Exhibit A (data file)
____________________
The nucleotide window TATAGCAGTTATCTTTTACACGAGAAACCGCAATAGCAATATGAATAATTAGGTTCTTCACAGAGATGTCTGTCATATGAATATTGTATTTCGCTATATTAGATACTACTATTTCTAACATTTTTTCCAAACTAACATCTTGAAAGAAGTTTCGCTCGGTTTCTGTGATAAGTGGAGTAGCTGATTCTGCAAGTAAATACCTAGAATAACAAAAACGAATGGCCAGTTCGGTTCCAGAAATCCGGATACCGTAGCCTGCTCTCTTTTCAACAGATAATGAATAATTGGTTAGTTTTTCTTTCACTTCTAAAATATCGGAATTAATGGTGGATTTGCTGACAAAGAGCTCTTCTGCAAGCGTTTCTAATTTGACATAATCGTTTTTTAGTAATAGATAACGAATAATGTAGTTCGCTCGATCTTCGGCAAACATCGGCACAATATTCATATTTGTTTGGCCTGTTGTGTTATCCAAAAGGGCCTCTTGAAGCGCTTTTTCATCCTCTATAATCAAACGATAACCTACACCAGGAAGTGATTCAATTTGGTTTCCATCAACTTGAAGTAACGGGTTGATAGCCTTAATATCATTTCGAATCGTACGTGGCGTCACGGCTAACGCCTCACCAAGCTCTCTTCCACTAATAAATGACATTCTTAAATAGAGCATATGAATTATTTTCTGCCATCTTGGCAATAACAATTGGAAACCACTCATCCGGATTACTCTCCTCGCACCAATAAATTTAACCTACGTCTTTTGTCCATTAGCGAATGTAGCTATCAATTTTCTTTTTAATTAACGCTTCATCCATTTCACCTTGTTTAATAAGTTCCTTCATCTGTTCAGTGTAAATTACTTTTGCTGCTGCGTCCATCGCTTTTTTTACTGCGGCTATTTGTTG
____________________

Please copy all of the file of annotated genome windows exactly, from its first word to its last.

The nucleotide window TATAGCAGTTATCTTTTACACGAGAAACCGCAATAGCAATATGAATAATTAGGTTCTTCACAGAGATGTCTGTCATATGAATATTGTATTTCGCTATATTAGATACTACTATTTCTAACATTTTTTCCAAACTAACATCTTGAAAGAAGTTTCGCTCGGTTTCTGTGATAAGTGGAGTAGCTGATTCTGCAAGTAAATACCTAGAATAACAAAAACGAATGGCCAGTTCGGTTCCAGAAATCCGGATACCGTAGCCTGCTCTCTTTTCAACAGATAATGAATAATTGGTTAGTTTTTCTTTCACTTCTAAAATATCGGAATTAATGGTGGATTTGCTGACAAAGAGCTCTTCTGCAAGCGTTTCTAATTTGACATAATCGTTTTTTAGTAATAGATAACGAATAATGTAGTTCGCTCGATCTTCGGCAAACATCGGCACAATATTCATATTTGTTTGGCCTGTTGTGTTATCCAAAAGGGCCTCTTGAAGCGCTTTTTCATCCTCTATAATCAAACGATAACCTACACCAGGAAGTGATTCAATTTGGTTTCCATCAACTTGAAGTAACGGGTTGATAGCCTTAATATCATTTCGAATCGTACGTGGCGTCACGGCTAACGCCTCACCAAGCTCTCTTCCACTAATAAATGACATTCTTAAATAGAGCATATGAATTATTTTCTGCCATCTTGGCAATAACAATTGGAAACCACTCATCCGGATTACTCTCCTCGCACCAATAAATTTAACCTACGTCTTTTGTCCATTAGCGAATGTAGCTATCAATTTTCTTTTTAATTAACGCTTCATCCATTTCACCTTGTTTAATAAGTTCCTTCATCTGTTCAGTGTAAATTACTTTTGCTGCTGCGTCCATCGCTTTTTTTACTGCGGCTATTTGTTG